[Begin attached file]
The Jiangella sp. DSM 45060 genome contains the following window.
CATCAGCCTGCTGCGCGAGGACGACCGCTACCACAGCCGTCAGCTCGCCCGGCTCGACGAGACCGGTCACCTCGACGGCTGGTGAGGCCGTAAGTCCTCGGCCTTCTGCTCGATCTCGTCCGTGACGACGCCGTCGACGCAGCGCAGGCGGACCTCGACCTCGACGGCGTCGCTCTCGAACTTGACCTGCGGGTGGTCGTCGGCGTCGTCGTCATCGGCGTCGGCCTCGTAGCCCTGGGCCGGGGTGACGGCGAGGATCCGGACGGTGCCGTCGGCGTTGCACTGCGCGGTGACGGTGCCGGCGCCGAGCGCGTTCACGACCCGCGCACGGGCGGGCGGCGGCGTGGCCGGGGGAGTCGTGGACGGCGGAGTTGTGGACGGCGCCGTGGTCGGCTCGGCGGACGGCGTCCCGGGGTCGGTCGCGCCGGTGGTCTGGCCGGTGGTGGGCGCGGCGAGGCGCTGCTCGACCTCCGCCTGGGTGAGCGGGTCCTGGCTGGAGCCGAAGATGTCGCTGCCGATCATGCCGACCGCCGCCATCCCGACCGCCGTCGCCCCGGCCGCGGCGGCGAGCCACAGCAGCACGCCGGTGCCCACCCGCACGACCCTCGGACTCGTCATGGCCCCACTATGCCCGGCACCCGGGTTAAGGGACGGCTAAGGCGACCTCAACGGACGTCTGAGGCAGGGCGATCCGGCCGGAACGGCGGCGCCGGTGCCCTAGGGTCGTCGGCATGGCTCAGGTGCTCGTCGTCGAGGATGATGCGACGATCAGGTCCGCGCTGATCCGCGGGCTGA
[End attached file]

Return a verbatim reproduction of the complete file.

The Jiangella sp. DSM 45060 genome contains the following window.
CATCAGCCTGCTGCGCGAGGACGACCGCTACCACAGCCGTCAGCTCGCCCGGCTCGACGAGACCGGTCACCTCGACGGCTGGTGAGGCCGTAAGTCCTCGGCCTTCTGCTCGATCTCGTCCGTGACGACGCCGTCGACGCAGCGCAGGCGGACCTCGACCTCGACGGCGTCGCTCTCGAACTTGACCTGCGGGTGGTCGTCGGCGTCGTCGTCATCGGCGTCGGCCTCGTAGCCCTGGGCCGGGGTGACGGCGAGGATCCGGACGGTGCCGTCGGCGTTGCACTGCGCGGTGACGGTGCCGGCGCCGAGCGCGTTCACGACCCGCGCACGGGCGGGCGGCGGCGTGGCCGGGGGAGTCGTGGACGGCGGAGTTGTGGACGGCGCCGTGGTCGGCTCGGCGGACGGCGTCCCGGGGTCGGTCGCGCCGGTGGTCTGGCCGGTGGTGGGCGCGGCGAGGCGCTGCTCGACCTCCGCCTGGGTGAGCGGGTCCTGGCTGGAGCCGAAGATGTCGCTGCCGATCATGCCGACCGCCGCCATCCCGACCGCCGTCGCCCCGGCCGCGGCGGCGAGCCACAGCAGCACGCCGGTGCCCACCCGCACGACCCTCGGACTCGTCATGGCCCCACTATGCCCGGCACCCGGGTTAAGGGACGGCTAAGGCGACCTCAACGGACGTCTGAGGCAGGGCGATCCGGCCGGAACGGCGGCGCCGGTGCCCTAGGGTCGTCGGCATGGCTCAGGTGCTCGTCGTCGAGGATGATGCGACGATCAGGTCCGCGCTGATCCGCGGGCTGA